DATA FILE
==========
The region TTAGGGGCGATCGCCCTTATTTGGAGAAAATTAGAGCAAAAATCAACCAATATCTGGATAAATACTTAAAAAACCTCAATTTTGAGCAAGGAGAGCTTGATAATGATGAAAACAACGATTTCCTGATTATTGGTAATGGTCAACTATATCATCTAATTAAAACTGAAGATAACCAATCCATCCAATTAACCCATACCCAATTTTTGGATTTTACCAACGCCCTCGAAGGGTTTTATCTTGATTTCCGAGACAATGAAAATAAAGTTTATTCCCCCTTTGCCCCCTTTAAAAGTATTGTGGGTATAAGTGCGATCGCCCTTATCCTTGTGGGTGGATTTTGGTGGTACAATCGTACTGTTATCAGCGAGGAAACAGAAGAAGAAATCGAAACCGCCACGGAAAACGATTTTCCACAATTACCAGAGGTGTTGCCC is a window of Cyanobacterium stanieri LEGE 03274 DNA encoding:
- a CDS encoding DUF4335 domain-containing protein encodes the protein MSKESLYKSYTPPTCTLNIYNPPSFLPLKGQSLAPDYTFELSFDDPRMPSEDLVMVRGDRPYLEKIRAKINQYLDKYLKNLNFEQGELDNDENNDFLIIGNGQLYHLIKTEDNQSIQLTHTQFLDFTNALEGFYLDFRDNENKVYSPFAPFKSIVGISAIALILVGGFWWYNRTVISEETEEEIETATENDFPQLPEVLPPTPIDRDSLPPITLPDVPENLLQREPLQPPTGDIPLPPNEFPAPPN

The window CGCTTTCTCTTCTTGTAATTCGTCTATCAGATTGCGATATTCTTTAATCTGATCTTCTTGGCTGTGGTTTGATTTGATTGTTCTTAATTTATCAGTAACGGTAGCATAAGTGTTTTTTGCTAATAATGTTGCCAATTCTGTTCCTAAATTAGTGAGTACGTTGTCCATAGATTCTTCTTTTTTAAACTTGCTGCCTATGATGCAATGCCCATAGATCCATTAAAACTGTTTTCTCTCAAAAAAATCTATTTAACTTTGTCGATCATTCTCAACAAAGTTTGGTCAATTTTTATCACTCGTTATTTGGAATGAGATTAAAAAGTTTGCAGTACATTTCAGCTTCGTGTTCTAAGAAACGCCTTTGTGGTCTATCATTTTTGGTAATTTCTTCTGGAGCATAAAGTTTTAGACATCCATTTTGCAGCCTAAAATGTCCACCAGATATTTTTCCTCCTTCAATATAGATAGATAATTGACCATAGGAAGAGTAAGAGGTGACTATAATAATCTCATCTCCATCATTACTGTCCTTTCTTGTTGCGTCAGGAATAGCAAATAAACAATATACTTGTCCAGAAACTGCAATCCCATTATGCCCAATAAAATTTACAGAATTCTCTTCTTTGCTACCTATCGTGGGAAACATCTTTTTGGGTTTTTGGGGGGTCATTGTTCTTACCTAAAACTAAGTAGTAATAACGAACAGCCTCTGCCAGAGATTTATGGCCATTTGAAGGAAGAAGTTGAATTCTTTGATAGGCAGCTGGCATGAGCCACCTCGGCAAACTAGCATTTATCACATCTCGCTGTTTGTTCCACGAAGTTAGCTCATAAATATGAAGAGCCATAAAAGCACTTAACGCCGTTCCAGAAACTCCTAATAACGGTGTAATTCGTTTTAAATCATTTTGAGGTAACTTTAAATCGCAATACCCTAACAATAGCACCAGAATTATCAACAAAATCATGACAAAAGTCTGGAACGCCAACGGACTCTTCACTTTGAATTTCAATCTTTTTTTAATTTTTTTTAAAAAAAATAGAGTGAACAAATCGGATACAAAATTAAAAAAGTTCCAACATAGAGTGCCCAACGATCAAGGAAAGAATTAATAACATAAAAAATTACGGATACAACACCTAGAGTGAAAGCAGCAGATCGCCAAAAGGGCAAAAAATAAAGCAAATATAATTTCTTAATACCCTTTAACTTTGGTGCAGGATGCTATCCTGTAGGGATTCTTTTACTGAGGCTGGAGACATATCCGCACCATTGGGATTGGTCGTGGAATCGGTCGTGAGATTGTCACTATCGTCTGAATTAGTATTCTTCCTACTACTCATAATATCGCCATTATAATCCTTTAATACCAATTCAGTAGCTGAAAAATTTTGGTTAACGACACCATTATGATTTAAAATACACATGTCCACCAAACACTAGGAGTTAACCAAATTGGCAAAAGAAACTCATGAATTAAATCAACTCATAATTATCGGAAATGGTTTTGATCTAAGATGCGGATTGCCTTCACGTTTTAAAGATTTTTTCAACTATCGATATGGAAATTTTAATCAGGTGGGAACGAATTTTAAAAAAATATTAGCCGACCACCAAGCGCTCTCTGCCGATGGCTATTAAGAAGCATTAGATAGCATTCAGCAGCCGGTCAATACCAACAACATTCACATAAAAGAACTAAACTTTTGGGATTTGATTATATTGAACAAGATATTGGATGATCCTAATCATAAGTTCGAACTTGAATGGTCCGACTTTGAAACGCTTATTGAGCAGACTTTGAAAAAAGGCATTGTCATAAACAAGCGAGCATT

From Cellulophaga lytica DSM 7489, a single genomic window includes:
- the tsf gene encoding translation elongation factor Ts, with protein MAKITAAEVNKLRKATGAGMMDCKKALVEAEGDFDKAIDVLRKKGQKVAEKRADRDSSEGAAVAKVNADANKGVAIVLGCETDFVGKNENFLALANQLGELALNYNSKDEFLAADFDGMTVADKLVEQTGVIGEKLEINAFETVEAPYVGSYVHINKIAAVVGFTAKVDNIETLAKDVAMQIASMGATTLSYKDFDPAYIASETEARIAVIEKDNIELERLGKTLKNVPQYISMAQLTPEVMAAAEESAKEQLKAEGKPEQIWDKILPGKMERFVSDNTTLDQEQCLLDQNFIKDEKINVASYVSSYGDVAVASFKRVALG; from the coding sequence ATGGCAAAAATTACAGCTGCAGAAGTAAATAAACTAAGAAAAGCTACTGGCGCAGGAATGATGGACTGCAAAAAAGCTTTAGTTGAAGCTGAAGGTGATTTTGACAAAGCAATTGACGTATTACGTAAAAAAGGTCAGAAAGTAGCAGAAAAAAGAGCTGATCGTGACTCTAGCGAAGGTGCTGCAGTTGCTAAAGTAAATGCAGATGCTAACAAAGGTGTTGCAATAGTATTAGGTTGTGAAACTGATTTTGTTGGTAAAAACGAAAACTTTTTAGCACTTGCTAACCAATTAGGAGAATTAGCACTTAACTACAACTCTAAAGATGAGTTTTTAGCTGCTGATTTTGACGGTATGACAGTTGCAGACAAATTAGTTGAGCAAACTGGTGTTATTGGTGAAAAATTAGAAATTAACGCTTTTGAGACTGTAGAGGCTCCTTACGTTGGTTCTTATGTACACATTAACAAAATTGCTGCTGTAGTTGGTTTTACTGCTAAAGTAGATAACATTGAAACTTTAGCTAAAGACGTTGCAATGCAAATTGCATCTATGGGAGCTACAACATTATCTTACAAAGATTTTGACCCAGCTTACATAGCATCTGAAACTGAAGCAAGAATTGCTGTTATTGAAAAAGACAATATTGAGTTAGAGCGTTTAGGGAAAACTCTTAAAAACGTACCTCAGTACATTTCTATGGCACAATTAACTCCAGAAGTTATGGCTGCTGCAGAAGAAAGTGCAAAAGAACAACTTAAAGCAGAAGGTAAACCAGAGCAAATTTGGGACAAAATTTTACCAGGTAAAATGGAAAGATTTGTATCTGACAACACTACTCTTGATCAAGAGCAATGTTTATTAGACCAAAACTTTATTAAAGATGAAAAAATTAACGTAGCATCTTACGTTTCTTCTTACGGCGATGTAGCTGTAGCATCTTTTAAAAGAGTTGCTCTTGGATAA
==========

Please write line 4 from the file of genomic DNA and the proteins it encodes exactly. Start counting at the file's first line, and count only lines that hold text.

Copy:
From Cellulophaga lytica DSM 7489, a single genomic window includes: